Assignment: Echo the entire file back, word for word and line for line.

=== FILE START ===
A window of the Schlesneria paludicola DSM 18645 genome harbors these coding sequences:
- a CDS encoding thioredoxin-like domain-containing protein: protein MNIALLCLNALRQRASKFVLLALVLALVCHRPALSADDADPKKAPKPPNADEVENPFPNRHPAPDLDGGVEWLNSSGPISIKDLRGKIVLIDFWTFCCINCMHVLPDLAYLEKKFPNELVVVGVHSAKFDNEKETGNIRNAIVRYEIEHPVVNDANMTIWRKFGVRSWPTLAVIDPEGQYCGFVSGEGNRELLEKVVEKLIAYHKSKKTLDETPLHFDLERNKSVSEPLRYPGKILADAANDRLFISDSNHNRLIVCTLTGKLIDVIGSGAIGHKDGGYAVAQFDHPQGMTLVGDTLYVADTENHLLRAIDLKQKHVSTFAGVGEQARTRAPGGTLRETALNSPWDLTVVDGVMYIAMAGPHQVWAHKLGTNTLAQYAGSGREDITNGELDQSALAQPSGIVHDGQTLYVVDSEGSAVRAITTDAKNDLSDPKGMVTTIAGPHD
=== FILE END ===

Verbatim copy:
A window of the Schlesneria paludicola DSM 18645 genome harbors these coding sequences:
- a CDS encoding thioredoxin-like domain-containing protein: protein MNIALLCLNALRQRASKFVLLALVLALVCHRPALSADDADPKKAPKPPNADEVENPFPNRHPAPDLDGGVEWLNSSGPISIKDLRGKIVLIDFWTFCCINCMHVLPDLAYLEKKFPNELVVVGVHSAKFDNEKETGNIRNAIVRYEIEHPVVNDANMTIWRKFGVRSWPTLAVIDPEGQYCGFVSGEGNRELLEKVVEKLIAYHKSKKTLDETPLHFDLERNKSVSEPLRYPGKILADAANDRLFISDSNHNRLIVCTLTGKLIDVIGSGAIGHKDGGYAVAQFDHPQGMTLVGDTLYVADTENHLLRAIDLKQKHVSTFAGVGEQARTRAPGGTLRETALNSPWDLTVVDGVMYIAMAGPHQVWAHKLGTNTLAQYAGSGREDITNGELDQSALAQPSGIVHDGQTLYVVDSEGSAVRAITTDAKNDLSDPKGMVTTIAGPHD